Hyderabad: NTPC Ltd, India’s biggest power producer, has appointed a consultant to evaluate two medium-sized coal mine acquisitions in Mozambique and Indonesia even as it plans to exit International Coal Ventures Pvt. Ltd (ICVL), a consortium of state-run firms formed to buy overseas coal mines.
“These (Mozambique and Indonesia) deals are at present on the verge of getting materialized,” said a senior NTPC executive, asking not to be identified and declining to name the consultant or the mines as the deals are still being evaluated.
NTPC needs 166 million tonnes (mt) of coal in the year to 31 March, of which around 16 mt has to be imported. The company has already placed orders for importing 12 mt.
NTPC is likely to change its strategy by seeking long-term coal supply agreements instead of buying overseas mines, as envisaged in the company’s vision document, NTPC Corporate Plan 2032, drawn up by consulting firm Bain and Co. India Pvt. Ltd, Mint had reported on 14 March. Bain also advised NTPC to take small stakes in overseas mines to ensure supply security.
“We never said that if we get a very good opportunity, we will not buy a mine. It all depends upon the opportunity,” said another NTPC executive, requesting anonymity.
Questions emailed to an NTPC spokesperson on Thursday were not answered.
Ntpc dadri National Thermal Power Corporation Plant Dadri
Celio Nhachungue, deputy national director of the international relations directorate in Mozambique’s industry and trade ministry, said there was a lot of interest from Indian companies to enter his country’s mining sector.
“There are no more coal mines left to be acquired,” said Vicente Paulo C. Chihale, commercial counselor at Mozambique’s high commission in New Delhi. “Foreign companies can now participate in our mining sector through getting into joint ventures with the existing mine holders.”
Coal India Ltd has an 82% share of the country’s coal production, but has been unable to keep pace with rising demand. It is to supply NTPC with 145 mt in the current fiscal year.
A number of Indian firms have secured coal mines in Indonesia to fuel projects in India. But the financial viability of these mines is being affected because fuel costs are set to be higher than earlier estimated. Indonesia has stipulated that starting 23 September, the coal the country produces will be pegged at prevailing international prices.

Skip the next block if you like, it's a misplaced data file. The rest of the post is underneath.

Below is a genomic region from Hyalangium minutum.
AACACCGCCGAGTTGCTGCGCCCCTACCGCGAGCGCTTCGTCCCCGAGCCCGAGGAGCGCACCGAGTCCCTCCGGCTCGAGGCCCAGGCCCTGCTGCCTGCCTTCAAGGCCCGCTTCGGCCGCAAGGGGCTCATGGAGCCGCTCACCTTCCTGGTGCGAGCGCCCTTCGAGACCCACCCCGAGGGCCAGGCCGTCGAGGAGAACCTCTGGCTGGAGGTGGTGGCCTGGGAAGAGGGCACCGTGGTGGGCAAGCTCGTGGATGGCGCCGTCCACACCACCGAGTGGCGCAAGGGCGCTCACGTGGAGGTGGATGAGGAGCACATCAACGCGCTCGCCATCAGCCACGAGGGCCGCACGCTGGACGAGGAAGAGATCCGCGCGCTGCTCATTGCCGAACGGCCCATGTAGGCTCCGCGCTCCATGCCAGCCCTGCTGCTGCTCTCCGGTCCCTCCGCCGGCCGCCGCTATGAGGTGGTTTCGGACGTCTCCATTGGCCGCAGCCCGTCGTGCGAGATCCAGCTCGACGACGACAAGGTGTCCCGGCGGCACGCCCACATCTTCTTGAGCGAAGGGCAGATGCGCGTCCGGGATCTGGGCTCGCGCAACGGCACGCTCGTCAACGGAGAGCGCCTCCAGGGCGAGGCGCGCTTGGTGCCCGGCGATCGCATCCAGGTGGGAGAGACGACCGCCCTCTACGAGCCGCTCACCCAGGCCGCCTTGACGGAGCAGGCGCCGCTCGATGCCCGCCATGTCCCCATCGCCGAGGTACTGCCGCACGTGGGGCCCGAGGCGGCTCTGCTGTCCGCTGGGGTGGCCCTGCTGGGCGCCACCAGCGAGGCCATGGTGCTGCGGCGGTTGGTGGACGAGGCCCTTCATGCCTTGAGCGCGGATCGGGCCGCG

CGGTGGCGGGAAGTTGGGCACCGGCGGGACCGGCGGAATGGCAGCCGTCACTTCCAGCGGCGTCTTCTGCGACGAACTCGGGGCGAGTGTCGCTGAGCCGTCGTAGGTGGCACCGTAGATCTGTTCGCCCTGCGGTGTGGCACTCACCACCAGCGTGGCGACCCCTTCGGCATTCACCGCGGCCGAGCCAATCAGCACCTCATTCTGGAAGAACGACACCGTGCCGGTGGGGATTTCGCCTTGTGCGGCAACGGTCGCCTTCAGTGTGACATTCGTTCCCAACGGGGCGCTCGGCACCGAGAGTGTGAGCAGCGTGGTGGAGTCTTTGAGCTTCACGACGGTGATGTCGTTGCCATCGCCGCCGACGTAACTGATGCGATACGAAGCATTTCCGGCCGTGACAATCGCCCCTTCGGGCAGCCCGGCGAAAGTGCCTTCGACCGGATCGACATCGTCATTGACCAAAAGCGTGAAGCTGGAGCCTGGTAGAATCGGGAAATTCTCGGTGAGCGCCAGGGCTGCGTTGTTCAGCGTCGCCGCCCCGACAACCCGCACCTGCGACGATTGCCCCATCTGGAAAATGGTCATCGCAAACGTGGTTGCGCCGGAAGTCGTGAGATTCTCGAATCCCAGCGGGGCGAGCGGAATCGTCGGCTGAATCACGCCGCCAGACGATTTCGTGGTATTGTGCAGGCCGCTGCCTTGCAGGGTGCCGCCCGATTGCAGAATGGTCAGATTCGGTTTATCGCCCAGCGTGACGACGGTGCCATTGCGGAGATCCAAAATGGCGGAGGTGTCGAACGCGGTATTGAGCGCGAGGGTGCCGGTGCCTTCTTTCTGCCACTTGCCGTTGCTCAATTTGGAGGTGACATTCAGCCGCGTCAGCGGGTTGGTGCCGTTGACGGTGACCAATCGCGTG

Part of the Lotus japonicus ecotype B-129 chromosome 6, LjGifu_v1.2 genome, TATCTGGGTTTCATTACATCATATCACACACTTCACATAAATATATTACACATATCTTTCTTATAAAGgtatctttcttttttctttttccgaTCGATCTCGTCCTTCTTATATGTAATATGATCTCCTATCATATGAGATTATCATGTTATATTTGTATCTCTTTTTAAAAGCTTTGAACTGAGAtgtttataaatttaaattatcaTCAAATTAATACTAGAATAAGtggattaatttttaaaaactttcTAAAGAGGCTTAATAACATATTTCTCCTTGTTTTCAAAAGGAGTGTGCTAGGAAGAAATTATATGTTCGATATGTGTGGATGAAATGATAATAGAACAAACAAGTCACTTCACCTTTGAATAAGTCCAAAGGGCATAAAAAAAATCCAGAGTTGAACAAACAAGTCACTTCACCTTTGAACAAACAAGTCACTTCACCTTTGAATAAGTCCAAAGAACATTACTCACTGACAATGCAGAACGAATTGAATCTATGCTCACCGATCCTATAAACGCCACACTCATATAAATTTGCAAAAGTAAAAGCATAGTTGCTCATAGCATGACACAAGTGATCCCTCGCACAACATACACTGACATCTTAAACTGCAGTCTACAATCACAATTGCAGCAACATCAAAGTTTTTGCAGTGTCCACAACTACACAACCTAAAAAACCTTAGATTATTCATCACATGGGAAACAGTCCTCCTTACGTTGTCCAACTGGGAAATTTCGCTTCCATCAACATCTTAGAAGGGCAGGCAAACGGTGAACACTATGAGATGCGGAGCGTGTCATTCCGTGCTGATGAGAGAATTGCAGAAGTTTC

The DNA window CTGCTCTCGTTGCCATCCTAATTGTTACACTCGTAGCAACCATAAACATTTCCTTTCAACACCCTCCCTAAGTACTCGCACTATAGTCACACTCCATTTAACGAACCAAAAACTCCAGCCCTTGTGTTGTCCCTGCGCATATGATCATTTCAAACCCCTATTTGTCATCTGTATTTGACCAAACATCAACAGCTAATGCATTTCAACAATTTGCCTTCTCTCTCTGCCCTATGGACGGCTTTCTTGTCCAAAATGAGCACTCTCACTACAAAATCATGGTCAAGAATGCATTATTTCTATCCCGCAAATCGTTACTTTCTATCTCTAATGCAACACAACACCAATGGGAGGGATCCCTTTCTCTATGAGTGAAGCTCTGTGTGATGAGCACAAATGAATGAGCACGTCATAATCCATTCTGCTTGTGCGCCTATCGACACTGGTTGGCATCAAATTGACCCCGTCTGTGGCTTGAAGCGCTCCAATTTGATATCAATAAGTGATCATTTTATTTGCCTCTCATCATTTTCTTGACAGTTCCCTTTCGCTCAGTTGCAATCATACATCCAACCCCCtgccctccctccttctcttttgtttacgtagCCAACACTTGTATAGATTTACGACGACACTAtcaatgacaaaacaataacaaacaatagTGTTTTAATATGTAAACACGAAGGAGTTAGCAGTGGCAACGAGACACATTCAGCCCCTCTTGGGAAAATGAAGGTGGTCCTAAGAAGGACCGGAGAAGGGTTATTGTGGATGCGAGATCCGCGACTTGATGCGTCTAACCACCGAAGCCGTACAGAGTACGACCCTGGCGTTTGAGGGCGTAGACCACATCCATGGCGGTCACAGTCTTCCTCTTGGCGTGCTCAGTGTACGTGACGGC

NTPC was in the race this year to acquire the assets of Australian coal miner Bandanna Energy Ltd, but opted out as it found the price unviable.
It wants to exit ICVL, which was launched by five state-owned firms two years ago to buy coal mines overseas but hasn’t closed a single purchase yet.
Steel Authority of India Ltd and Coal India own 28% each in ICVL, while NTPC, Rashtriya Ispat Nigam Ltd and NMDC Ltd own 14% each.
“ICVL was never factored in our scheme of coal requirements,” said the first NTPC executive cited above.
“The issue of NTPC exiting ICVL is before us for deliberation,” said a senior power ministry official, requesting anonymity.
NTPC, which generates 8 megawatts (MW) of every 10MW it produces by burning coal, is looking to increase installed capacity from 34,854MW now to 75,000MW by 2017 and 128,000MW by 2032.
India has a known coal gross resource base of 264,000 mt, the fourth largest in the world, of which proven reserves are around 101,000 mt. Demand is around 600 mt per annum (mtpa) and is set to touch 2,340 mtpa by 2030.